In fact, some members of our team have started putting a note on their signature saying something like “we work flexibly so you may receive this email outside of your working hours. There’s no pressure to respond until you are working”.

LaurieMarlow Thu 07-Mar-19 21:17:24

Perfectly normal to email whenever it suits. No expectation to reply outside of normal hours (though I’ve worked in international environments where it was definitely worth it to keep an eye on email when projects were at key stages).

In one job, the boss decided to put ‘boundaries’ on emailing times because that was a trendy thing to do. So he decided we couldn’t email before 7am or after 8pm. hmm.

Such great work life balance there, thanks a fucking bunch.

Pinkprincess1978 Thu 07-Mar-19 21:10:38

I have no problem with it and also email at all hours. I don't expect a reply. If people don't want to work they don't have to open and look at an email.

WishIwas19again Thu 07-Mar-19 20:55:33

There were open debates about this in my previous workplace (public sector). Even if you are not expected to reply, it is stressful to start your working day opening up lots of emails sent overnight so you spend time playing catch up straight away. Also can result in people feeling they have to stay ahead of the game and respond out of hours, or follow suit for appearances sake then before you know it the whole culture has changed. On the other hand flexible working is a good thing for wellbeing and retention. It was agreed that senior managers (who at that time were the only ones permitted to work from home and have the IT/BlackBerry to do so) would put delayed send on their emails to stagger their receipt within the first hour or so of the working day (unless it was urgent). Suited everyone.

Cherrysoup Thu 07-Mar-19 20:50:34

We have a curfew system for weekends/holidays. No emails til 5pm on Sunday. I guess so people can relax and not see work emails pop up. Personally, I have to log into work emails but some have it on their phones. I think they’re mad, we’re not saving lives or anything.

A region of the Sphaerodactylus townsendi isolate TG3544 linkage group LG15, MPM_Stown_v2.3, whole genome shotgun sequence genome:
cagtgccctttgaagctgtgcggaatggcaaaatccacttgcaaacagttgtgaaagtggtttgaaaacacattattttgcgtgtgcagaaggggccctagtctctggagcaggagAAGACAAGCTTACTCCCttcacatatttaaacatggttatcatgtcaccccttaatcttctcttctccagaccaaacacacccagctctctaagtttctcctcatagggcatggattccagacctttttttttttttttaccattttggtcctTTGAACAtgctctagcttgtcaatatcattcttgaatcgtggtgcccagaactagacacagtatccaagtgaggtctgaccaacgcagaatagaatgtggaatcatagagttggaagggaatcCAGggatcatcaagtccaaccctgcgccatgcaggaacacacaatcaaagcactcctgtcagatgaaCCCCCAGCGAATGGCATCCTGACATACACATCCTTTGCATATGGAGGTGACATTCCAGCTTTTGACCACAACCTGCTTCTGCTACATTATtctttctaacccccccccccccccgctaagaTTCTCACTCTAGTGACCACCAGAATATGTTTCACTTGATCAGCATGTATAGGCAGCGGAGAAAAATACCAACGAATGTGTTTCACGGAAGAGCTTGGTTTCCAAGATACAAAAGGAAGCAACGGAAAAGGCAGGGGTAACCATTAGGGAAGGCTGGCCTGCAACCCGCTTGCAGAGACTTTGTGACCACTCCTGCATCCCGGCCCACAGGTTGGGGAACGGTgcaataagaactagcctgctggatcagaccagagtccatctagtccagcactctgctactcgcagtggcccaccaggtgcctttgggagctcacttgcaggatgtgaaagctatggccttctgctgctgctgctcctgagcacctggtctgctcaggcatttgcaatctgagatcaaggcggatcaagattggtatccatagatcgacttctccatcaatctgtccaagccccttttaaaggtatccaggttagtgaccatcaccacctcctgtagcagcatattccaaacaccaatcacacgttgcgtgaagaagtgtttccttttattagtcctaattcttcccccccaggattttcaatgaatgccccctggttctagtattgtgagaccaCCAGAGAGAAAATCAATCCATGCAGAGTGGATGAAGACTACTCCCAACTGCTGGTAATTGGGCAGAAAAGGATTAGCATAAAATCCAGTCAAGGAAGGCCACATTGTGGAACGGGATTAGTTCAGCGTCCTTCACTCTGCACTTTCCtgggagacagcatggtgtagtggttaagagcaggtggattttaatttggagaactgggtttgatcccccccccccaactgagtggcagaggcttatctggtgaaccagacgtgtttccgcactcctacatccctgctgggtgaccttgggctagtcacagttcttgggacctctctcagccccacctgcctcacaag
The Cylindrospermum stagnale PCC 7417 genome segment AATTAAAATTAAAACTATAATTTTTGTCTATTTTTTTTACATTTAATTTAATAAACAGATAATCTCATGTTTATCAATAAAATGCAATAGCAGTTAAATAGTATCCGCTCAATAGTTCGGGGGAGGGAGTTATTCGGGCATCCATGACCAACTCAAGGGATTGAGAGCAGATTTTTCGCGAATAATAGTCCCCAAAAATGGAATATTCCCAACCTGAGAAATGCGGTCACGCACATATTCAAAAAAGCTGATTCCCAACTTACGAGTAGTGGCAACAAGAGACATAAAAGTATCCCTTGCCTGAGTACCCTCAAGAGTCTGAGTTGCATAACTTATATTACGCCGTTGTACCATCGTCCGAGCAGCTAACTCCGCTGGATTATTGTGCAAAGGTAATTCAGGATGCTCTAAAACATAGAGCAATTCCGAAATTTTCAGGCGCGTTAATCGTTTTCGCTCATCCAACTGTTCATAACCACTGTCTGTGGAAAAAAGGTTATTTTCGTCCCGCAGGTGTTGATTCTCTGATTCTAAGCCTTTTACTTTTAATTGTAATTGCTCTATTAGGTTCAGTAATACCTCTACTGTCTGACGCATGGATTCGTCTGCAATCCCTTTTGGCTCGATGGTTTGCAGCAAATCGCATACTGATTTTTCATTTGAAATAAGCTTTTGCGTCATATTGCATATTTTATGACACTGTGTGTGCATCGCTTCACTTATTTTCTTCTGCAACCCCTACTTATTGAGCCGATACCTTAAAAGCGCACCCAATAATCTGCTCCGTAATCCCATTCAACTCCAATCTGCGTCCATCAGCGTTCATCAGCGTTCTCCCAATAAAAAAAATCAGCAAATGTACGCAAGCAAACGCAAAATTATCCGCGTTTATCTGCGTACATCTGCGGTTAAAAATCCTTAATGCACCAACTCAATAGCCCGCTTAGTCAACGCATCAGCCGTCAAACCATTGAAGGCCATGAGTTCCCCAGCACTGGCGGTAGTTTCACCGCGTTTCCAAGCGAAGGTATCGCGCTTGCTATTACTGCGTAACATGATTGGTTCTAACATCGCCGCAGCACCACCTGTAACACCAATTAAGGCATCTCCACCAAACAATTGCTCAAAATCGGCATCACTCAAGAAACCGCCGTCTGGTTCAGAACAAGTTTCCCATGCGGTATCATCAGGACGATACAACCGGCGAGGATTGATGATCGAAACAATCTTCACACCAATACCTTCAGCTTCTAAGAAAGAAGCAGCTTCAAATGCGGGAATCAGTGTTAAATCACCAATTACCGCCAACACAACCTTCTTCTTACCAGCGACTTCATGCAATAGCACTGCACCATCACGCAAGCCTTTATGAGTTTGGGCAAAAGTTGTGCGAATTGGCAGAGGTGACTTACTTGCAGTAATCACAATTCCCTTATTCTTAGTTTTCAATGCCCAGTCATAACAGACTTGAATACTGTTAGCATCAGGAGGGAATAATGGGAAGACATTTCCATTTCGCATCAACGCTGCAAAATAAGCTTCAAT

VelvetPineapple Thu 07-Mar-19 20:50:06

I don’t see why it matters when people email, as long as you aren’t expected to reply outside of office hours. DH works for an international company and regularly gets emails from other time zones.

ForalltheSaints Thu 07-Mar-19 20:44:04

It happens from some people at my workplace, given the option for sometimes working from home and work smartphones. What concerns me is that some people are doing this when they should be asleep or just not thinking about work, and the impact on their mental health this could bring.

CrimpMyArse Thu 07-Mar-19 20:43:09

And yy to being available for the kids when they need it, rather that when it suits an employer. What a great way to grow up.

The critical bit here is expectation. I did have one client who the more responsive I was the more unreasonably demanding of attention she was. So for that client I only ever communicated at times when I was prepared to be available to her.

CrimpMyArse Thu 07-Mar-19 20:40:26

In the self-employed digital world there’s stuff flying round at all hours. Asynchronous comms are a huge boon to productivity and global working.

I’ve just had a quick chat now on instant messaging with three colleagues for something we’re doing tomorrow afternoon. Our kids are all in bed so we get a minute to think clearly and plan together.